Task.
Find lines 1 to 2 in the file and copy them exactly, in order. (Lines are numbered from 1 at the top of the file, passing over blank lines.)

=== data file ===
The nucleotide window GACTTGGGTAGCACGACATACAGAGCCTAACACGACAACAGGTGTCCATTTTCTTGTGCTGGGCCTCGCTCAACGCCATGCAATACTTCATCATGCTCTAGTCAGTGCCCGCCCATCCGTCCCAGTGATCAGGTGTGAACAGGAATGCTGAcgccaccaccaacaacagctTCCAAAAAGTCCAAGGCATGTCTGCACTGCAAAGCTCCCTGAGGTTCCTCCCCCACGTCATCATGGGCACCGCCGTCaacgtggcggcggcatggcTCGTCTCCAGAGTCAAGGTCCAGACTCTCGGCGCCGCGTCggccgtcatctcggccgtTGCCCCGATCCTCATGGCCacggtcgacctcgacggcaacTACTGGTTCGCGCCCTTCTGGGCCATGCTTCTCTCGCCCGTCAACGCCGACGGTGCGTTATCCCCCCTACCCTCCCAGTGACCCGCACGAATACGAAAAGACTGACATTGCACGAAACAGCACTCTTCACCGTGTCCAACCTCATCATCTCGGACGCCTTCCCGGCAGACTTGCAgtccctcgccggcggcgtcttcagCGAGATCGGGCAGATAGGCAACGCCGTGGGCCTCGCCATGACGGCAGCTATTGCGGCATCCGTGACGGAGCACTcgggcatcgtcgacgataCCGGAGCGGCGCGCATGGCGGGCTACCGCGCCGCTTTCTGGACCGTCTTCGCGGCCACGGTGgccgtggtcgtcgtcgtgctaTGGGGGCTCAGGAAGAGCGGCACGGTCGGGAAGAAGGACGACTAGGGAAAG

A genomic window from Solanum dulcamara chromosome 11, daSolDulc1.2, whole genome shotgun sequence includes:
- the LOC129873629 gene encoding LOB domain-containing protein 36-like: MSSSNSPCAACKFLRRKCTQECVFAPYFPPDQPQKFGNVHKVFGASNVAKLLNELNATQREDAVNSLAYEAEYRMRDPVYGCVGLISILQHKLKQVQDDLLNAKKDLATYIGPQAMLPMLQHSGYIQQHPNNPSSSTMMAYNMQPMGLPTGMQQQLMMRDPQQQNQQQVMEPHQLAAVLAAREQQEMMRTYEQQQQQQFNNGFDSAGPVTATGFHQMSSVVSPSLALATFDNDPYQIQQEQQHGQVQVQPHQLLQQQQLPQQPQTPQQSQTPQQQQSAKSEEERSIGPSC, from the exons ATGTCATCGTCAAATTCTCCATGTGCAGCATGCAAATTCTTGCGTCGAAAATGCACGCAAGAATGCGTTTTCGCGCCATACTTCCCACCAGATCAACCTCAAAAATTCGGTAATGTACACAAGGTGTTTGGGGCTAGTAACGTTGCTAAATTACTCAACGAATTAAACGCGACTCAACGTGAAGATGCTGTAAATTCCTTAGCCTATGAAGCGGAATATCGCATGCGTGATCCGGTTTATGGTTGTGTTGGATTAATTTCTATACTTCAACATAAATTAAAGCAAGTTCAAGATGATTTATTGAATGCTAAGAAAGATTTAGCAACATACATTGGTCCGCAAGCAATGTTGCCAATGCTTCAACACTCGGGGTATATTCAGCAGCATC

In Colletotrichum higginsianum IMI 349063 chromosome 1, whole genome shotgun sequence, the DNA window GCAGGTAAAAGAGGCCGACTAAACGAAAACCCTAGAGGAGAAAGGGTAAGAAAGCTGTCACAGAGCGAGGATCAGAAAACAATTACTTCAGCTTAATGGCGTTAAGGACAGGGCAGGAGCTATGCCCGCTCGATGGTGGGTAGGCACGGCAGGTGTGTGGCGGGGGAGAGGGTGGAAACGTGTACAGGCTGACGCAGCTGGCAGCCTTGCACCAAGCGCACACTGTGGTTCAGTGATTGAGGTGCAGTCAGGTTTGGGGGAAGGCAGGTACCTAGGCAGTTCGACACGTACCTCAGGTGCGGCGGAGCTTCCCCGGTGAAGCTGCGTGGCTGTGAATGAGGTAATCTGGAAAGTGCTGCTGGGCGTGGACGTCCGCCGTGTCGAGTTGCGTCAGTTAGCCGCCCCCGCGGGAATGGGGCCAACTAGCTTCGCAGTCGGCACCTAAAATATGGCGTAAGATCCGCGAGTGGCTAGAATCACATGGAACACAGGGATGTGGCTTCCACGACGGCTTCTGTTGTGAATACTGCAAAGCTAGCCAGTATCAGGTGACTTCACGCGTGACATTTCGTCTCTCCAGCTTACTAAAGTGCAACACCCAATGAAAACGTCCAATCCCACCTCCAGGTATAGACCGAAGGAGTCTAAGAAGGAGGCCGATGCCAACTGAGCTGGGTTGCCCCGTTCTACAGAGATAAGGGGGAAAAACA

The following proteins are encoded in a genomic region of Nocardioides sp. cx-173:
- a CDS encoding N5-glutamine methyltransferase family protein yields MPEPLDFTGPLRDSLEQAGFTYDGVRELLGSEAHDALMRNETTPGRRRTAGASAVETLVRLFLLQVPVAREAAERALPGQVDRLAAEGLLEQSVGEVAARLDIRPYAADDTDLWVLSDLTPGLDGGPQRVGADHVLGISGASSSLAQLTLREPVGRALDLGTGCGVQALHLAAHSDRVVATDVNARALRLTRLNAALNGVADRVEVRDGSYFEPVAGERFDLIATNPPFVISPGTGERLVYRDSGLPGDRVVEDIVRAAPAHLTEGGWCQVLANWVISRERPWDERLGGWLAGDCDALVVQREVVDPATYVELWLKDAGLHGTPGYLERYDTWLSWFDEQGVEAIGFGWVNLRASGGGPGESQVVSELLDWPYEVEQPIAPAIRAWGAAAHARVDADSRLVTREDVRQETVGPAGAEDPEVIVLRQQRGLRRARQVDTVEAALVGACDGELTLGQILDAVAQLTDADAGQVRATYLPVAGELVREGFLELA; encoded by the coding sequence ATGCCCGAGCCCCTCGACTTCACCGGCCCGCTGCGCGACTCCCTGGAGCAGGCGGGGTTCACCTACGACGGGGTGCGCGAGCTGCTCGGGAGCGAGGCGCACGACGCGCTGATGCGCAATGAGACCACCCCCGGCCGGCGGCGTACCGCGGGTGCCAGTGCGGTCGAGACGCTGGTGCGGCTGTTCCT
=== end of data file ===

The nucleotide window GACTTGGGTAGCACGACATACAGAGCCTAACACGACAACAGGTGTCCATTTTCTTGTGCTGGGCCTCGCTCAACGCCATGCAATACTTCATCATGCTCTAGTCAGTGCCCGCCCATCCGTCCCAGTGATCAGGTGTGAACAGGAATGCTGAcgccaccaccaacaacagctTCCAAAAAGTCCAAGGCATGTCTGCACTGCAAAGCTCCCTGAGGTTCCTCCCCCACGTCATCATGGGCACCGCCGTCaacgtggcggcggcatggcTCGTCTCCAGAGTCAAGGTCCAGACTCTCGGCGCCGCGTCggccgtcatctcggccgtTGCCCCGATCCTCATGGCCacggtcgacctcgacggcaacTACTGGTTCGCGCCCTTCTGGGCCATGCTTCTCTCGCCCGTCAACGCCGACGGTGCGTTATCCCCCCTACCCTCCCAGTGACCCGCACGAATACGAAAAGACTGACATTGCACGAAACAGCACTCTTCACCGTGTCCAACCTCATCATCTCGGACGCCTTCCCGGCAGACTTGCAgtccctcgccggcggcgtcttcagCGAGATCGGGCAGATAGGCAACGCCGTGGGCCTCGCCATGACGGCAGCTATTGCGGCATCCGTGACGGAGCACTcgggcatcgtcgacgataCCGGAGCGGCGCGCATGGCGGGCTACCGCGCCGCTTTCTGGACCGTCTTCGCGGCCACGGTGgccgtggtcgtcgtcgtgctaTGGGGGCTCAGGAAGAGCGGCACGGTCGGGAAGAAGGACGACTAGGGAAAG

A genomic window from Solanum dulcamara chromosome 11, daSolDulc1.2, whole genome shotgun sequence includes: